OverviewBig Frog Mountain is located on the north edge of the Big Frog Wilderness Area and is part of the Cohutta Mountain District. This district contains the westernmost land over 4,000 feet in elevation in the eastern United States. To put it another way, no matter how far north you go within the United States, the terrain west of the Cohuttas does not rise to the 4,000 foot level again until it reaches the Great Plains, very far across the Mississippi.
The heart of the Cohutta Mountains lie in the Cohutta-Big Frog Wilderness and straddles two states, two national forests, four counties, and two natural features, the Blue Ridge and the Tennessee Valley Divide. Tennessee's Cherokee National Forest manages all of the protected land north of the state line while Georgia's Chattahoochee National Forest administers all of the wildernesss below the border.
Combined, the area of the Cohutta-Big Frog Wilderness at 45,059 acres is either the largest or second largest national forest wildernesss in the eastern United States. The only competitor in this ranking is New Hampshire's Pegigewasset Wilderness which is listed as the rounded off figure of 45,000 acres. This forest is roughly twice as long north to south as it is wide east to west. Its greatest width is approximately 8 1/2 miles while its maximum length from north to south is approximately 15 1/2 miles.
Within this forest land, there are approximately 26 trails covering roughly 127 miles. Enjoy!
Getting ThereThe summit of Big Frog Mountain is somewhat unusual for this area in that several trails meet and connect very close to the highest point on the mountain. These trails are Wolf Ridge, Hemp Top, and Licklog Ridge.
Depending on what trail(s) you take to the summit, the directions to the trailhead will vary. Please see the routes section for more details.
Red TapeThere are no fees or permits associated with any of the Big Frog Wilderness Trailheads.
Please be aware that bear are often seen in this area, and occasionaly are spotted roaming the Beech Bottom section of the Jacks River Trail. To avert bear problems, please 1) camp in less frequented areas, 2) hang your food (all of it, as well as toothpaste, etc.) from a high limb after supper, and 3) actively discourage bears from associating you (that is to say, humans) with food. If a bear comes in sniffing to your camp: yell, bang pots and pans together, throw rocks - do whatever you must short of harming the bear to make it leave. A bear that feeds off of human food eventually becomes habituated to humans, and will quickly become hunted and shot.
Note: Due to over-use, all of the campsites within 1 mile (both upstream and downstream) of Jacks River Falls will be closed starting from June 1, 2006 to an undetermined point in the future.
RoutesNote: Routes are being added to the main page for the moment. If there is a strong desire, these can be seperated out into sub-pages.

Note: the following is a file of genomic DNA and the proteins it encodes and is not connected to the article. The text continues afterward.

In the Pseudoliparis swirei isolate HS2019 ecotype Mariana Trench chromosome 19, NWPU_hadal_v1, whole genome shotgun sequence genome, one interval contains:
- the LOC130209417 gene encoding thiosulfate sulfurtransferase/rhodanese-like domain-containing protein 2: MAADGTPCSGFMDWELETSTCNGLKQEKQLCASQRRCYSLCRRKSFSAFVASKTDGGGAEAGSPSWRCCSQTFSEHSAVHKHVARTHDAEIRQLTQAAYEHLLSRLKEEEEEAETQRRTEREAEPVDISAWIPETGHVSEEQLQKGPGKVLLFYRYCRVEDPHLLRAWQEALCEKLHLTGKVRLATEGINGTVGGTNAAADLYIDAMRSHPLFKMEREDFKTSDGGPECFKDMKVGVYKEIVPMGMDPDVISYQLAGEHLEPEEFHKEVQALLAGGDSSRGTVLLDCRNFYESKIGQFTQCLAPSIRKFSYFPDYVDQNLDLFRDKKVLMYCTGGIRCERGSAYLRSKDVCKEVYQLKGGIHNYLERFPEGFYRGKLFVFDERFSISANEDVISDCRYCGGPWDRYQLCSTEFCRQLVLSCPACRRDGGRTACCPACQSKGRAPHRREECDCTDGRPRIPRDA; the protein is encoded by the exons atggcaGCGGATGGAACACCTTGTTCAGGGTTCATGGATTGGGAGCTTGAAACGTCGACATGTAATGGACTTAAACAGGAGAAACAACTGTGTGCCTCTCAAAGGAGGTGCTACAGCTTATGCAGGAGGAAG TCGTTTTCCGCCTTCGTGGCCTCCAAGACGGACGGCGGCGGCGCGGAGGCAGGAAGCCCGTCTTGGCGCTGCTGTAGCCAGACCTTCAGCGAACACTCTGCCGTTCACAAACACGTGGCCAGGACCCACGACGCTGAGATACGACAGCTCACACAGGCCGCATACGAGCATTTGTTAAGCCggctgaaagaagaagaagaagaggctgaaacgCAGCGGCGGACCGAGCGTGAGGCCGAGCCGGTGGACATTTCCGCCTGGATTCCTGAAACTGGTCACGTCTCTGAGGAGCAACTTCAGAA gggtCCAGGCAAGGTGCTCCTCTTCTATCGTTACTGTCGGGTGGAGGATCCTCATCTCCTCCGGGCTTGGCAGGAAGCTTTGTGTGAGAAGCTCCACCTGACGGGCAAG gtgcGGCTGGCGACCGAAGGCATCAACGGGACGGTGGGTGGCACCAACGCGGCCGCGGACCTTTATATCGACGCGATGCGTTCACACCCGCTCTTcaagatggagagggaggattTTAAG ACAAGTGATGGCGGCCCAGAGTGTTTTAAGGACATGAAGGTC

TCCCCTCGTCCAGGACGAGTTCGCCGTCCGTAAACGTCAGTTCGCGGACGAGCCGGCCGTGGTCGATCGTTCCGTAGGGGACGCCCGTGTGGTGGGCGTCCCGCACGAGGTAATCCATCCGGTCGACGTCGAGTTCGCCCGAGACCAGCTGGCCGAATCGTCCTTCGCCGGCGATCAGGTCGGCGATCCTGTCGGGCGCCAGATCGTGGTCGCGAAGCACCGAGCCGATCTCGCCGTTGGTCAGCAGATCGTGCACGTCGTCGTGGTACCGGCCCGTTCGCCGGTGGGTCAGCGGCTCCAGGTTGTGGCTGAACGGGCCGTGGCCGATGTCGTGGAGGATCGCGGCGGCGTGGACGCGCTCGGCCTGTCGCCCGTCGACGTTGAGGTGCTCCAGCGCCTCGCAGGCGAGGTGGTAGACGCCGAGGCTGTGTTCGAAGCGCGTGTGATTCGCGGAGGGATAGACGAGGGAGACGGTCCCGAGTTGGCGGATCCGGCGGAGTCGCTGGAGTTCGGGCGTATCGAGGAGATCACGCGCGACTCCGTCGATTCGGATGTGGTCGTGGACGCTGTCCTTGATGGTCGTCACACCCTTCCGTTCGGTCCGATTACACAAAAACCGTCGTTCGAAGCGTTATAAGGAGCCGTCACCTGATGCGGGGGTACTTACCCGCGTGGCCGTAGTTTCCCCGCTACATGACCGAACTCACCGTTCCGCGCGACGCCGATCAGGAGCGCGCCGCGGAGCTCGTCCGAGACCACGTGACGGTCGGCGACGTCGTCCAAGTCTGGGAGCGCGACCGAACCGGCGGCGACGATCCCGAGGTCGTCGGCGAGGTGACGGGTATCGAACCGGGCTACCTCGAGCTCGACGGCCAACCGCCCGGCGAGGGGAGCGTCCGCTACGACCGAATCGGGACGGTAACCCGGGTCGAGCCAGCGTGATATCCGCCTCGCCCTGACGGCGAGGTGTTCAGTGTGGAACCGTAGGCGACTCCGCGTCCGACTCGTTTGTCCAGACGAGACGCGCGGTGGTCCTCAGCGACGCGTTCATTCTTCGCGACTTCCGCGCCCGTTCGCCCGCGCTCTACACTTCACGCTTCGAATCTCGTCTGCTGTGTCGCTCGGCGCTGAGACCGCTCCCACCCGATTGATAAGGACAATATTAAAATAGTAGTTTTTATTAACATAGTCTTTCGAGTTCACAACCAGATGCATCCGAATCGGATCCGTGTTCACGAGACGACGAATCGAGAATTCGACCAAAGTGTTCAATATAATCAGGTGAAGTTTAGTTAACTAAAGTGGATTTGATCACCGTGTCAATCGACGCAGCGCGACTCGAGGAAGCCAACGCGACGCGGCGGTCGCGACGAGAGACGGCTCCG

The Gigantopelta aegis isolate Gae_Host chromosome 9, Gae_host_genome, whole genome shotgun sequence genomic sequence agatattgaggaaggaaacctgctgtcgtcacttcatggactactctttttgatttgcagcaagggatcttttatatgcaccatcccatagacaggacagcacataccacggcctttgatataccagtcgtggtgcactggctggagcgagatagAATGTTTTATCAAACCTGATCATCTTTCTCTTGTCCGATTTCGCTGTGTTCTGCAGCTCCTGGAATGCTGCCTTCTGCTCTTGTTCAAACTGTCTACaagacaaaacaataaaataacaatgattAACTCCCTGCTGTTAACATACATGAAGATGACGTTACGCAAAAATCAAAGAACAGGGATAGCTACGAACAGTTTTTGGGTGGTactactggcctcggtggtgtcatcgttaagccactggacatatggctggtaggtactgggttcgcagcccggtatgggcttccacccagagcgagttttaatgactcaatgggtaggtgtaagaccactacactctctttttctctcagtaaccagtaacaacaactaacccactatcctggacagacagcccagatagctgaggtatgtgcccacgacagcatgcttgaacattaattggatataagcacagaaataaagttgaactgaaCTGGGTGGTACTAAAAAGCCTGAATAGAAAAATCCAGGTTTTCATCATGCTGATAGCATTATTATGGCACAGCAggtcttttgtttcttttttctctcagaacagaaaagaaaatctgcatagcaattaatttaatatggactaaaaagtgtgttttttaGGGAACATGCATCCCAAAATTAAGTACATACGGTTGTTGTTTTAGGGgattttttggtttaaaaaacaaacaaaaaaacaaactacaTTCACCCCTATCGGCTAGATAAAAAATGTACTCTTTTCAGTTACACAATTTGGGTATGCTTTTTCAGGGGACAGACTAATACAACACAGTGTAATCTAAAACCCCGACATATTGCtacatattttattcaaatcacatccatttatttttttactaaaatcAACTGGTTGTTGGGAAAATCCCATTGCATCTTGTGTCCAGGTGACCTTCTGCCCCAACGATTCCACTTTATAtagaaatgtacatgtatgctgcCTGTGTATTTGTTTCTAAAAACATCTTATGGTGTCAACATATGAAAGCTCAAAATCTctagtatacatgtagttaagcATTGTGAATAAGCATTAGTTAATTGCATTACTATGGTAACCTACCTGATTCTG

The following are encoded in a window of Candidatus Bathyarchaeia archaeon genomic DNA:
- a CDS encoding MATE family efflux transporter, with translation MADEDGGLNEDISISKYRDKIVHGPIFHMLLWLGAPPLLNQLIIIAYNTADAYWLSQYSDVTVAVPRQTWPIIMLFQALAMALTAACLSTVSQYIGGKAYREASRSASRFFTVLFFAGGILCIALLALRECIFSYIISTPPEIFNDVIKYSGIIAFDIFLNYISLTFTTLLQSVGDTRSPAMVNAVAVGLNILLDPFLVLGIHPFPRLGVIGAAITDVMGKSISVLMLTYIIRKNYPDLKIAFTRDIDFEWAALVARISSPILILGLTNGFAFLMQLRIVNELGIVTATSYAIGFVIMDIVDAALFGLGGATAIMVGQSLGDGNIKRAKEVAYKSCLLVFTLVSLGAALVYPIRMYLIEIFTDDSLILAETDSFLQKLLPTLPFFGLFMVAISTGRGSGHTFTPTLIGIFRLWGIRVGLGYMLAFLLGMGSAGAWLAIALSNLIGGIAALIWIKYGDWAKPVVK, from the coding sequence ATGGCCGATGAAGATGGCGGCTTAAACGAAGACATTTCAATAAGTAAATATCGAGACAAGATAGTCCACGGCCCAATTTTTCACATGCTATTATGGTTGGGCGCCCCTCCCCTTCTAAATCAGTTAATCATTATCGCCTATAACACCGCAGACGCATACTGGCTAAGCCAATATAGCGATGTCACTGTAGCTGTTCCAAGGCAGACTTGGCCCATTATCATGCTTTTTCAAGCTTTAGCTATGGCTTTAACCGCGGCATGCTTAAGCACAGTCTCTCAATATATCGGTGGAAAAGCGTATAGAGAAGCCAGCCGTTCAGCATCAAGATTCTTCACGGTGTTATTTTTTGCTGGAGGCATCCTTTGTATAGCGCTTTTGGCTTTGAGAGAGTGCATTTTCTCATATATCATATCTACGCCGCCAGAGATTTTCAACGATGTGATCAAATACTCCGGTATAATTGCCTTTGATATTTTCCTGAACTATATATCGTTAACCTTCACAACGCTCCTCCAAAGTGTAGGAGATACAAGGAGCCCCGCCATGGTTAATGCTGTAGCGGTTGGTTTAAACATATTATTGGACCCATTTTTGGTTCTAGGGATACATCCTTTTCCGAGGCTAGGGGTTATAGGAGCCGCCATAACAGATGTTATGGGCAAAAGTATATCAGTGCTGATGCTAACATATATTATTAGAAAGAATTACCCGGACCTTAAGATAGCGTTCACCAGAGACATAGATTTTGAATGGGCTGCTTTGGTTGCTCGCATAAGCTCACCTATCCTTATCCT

Wolf Ridge Trail Total Length to the top: 4.5 miles
Wolf Ridge is the shortest and most difficult of the trails to the top of Big Frog Mountain. It gains ~2,500 feet (the most of any trail in both the Cohutta and Big Frog Wilderness areas) in a relatively short distance. For that reason, this trail is usually rated as moderate to strenuous.
It is a ridgetop and upper-slope route. After the first mile, it follows the famous Blue Ridge, which doubles as the Tennesse Valley Divide. After Wolf Ridge turns east from its Chestnut Mountain Junction, the trail becomes distinctly different from all others in the wilderness. Here, near the end of the trail, the ridge often narrows to a topknot of rock with the trail snaking around the side of the rock as it heads up to the crest.
Note: Wolf Ridge has no water on its own. You can find water at Elderberry Spring, slightly more than 0.1 mile down the uppermost end of the Licklog Ridge Trail.
There are three main access routes to this trail-head:
1) From the three-way Forest Service Road 16 and Forest Service Road 17 intersection, continue straight ahead on FS 16 for approximately 5.5 miles to its junction with Forest Service Road 221, located on the Georgia-Tenessee border. This is right across the big iron bridge that goes over the Jacks River. Once across the river, stay straight on FS 221 for approximately 7.3 miles to the right turn onto FS 221E which leads uphill to the trailhead parking area and bulletin board. If you miss the trail sigh on FS 221, or if the sign is missing, you will come to FS 374 to the left side of the road a little more than 0.1 miles beyond the entrance to FS 221E.
2) From the three-way FS 55 - FS 221 intersection, turn left onto FS 221 and proceed approximately 4.3 miles to the right turn onto FS 221E, usually marked with a Wolf Ridge Trail sign.
3) From the three-way FS 45-FS 221 intersection, turn right on FS 221 and follow that road for approximately 7.3 miles to the left turn onto FS 221E which is marked with a Wolf Ridge Trail sign. The entrance to FS 374, which is on the right side of FS 221, is a little more than 0.1 miles before the left turn onto FS 221E.